How to Host a Tamalada Party
In the Latin culture, tamales are a traditional Christmas dish—and making them is part of the holiday, too. Every year, family members gather for a
tamalada, a day-long tamale-making party, in preparation for the feast. Here's how to host a tamalada of your own!
Stock Your Kitchen
Plan to shop a day or two before the party to gather all of the ingredients you’ll need. Pick up an abundance of corn husks, masa harina (corn flour), meats, vegetables and spices, as well as drinks, snacks and other refreshments.
Start with our Chicken Tamales recipe for the basics!
Bring Out Your Bowls
Pull out your kitchen’s most brightly colored mixing bowls to liven up the atmosphere and set the stage for an entertaining and memorable tamalada. It never hurts to have extra bowls, spoons, napkins or utensils on hand, too.
Prep Your Space
The day of the party, make enough masa for all of the tamales. Then, soak the corn husks for at least two hours so they are flexible enough to roll up. Set out all of the tamale ingredients in order, at a reachable distance and with enough “elbow room” for easy assembly.
Cook the Fillings Together
From chicken and beef to vegetable and even pineapple, you can fill tamales with all sorts of flavors. If you have a large stove for stirring and similar plan to make the fillings together; otherwise, they can easily be prepped the night before.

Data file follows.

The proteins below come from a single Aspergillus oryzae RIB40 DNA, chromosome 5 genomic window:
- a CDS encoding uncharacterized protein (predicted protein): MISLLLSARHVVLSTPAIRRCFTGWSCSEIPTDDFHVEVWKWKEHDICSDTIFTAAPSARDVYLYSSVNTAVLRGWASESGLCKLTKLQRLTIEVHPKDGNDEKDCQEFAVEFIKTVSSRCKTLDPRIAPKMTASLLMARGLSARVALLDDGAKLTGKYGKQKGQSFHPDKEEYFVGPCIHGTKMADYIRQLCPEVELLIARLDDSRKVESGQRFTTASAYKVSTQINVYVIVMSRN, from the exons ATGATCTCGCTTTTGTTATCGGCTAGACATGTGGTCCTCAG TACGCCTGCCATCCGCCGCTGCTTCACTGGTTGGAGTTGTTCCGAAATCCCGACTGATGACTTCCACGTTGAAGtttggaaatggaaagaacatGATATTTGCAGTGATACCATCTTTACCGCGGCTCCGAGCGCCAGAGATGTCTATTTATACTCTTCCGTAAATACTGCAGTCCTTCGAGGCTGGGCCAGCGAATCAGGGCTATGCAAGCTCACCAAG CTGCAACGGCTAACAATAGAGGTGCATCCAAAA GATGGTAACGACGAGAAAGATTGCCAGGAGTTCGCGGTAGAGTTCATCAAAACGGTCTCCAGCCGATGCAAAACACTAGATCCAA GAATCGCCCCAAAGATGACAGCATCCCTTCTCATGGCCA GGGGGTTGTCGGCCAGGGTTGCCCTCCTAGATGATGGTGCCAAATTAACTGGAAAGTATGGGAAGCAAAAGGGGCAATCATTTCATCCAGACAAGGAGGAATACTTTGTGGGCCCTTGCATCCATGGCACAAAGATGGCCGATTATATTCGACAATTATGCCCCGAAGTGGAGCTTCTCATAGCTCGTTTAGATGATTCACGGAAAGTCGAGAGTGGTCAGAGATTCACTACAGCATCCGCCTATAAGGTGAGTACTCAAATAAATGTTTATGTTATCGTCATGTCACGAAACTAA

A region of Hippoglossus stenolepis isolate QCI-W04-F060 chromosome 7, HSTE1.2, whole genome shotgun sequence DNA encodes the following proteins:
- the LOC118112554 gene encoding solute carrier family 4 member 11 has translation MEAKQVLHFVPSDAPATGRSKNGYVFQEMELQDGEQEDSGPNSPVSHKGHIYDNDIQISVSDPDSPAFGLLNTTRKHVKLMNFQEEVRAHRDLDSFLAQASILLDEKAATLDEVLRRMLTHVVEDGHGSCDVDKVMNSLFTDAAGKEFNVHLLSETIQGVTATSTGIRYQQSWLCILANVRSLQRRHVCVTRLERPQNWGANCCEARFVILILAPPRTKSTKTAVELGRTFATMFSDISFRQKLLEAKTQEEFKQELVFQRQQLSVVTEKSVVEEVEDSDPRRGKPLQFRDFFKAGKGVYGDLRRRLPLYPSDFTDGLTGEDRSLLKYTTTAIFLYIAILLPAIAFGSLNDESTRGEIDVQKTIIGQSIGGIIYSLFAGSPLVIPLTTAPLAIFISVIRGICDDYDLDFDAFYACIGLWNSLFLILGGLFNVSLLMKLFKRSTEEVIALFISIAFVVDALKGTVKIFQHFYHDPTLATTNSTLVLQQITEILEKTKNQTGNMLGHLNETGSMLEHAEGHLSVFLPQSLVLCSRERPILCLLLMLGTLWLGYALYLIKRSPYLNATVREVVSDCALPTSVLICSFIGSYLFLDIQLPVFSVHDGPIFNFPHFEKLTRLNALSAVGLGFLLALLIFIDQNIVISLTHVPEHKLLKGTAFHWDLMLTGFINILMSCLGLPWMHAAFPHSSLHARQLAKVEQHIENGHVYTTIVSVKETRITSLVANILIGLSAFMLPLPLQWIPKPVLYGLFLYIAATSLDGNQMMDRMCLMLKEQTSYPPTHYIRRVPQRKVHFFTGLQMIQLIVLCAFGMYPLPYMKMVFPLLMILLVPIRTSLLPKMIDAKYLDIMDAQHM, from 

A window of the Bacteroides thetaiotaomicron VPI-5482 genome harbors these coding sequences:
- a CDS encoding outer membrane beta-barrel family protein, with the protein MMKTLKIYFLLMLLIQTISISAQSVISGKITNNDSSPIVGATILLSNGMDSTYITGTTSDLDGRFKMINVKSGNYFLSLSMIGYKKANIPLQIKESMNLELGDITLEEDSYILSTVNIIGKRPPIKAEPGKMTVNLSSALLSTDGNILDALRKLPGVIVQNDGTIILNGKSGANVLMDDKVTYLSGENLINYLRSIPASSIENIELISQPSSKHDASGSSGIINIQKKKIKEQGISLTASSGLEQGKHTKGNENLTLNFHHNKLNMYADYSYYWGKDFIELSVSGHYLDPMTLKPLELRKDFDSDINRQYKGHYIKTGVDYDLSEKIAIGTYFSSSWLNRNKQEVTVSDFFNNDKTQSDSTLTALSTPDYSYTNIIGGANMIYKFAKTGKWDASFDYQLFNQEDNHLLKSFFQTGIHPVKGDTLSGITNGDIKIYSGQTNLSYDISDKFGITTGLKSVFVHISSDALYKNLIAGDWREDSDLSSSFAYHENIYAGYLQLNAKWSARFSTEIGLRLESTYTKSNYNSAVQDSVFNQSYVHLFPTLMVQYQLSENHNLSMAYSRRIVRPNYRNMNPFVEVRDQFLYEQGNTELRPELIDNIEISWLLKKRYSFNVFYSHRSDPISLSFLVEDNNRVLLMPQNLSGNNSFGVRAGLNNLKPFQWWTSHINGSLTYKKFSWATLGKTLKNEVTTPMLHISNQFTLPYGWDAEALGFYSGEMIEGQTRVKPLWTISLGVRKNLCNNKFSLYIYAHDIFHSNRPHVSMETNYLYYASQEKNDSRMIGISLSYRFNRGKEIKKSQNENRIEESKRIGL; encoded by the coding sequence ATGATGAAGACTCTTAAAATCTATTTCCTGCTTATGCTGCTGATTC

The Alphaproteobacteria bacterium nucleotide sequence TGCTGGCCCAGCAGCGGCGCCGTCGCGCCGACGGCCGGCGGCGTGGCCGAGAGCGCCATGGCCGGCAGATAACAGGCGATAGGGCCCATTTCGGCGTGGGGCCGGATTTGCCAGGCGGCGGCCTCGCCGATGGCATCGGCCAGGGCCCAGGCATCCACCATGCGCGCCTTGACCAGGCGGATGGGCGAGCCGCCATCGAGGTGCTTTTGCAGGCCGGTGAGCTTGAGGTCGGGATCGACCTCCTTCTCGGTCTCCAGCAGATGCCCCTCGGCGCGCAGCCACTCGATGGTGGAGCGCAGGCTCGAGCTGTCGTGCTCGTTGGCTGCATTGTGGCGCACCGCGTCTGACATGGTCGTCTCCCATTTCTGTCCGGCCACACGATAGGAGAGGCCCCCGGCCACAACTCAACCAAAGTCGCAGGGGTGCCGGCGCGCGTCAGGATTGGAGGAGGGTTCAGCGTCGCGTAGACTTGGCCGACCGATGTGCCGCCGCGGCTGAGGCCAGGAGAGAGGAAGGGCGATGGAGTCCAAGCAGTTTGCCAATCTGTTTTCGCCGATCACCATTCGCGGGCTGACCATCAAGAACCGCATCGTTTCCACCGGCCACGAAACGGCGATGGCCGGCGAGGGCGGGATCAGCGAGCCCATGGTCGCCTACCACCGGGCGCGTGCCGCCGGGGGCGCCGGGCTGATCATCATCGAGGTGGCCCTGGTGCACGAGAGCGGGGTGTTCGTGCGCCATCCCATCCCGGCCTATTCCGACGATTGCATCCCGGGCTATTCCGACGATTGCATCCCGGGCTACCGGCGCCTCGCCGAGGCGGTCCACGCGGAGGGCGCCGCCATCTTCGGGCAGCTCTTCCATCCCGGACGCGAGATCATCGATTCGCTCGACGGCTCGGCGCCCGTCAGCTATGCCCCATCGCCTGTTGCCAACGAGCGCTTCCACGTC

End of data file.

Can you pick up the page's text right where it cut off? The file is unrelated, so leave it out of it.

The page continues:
Play Fun Music
What’s a party without music? You can create your own playlist or find a curated medley of Latin-inspired music to play while making (and eating) the tamales. Singing and dancing are encouraged—it makes the tamalada feel more like a party!
Serve Other Delicious Snacks
In addition to tamales, you’ll want to serve a variety of tasty snacks and apps at your tamalada. To take a bit of weight of your shoulders (and not your wallet), ask guests to bring a shareable snack or side dish for everyone to nosh on throughout the day.
Get Everyone Involved
A tamalada is an “all hands on deck” occasion. Each and every guest—even the ones with small hands—should play a role to make sure the tamale-making process runs smoothly. Let the kids pull corn husks out of the water while more experienced cooks spread the masa and add fillings.
Teach the Art of Tamale-Making
You’ll want to assemble the first tamale. Show your guests how to coat the corn husks with dough, add filling and fold ’em up. It’s an easy process to teach and learn, so don’t worry!
Send People Home with Plenty to Eat
The average tamale recipe makes a couple dozen tamales, so plan on having leftovers! You’ll want to provide plenty of to-go Tupperware containers for guests to pack and take home tamales after the party.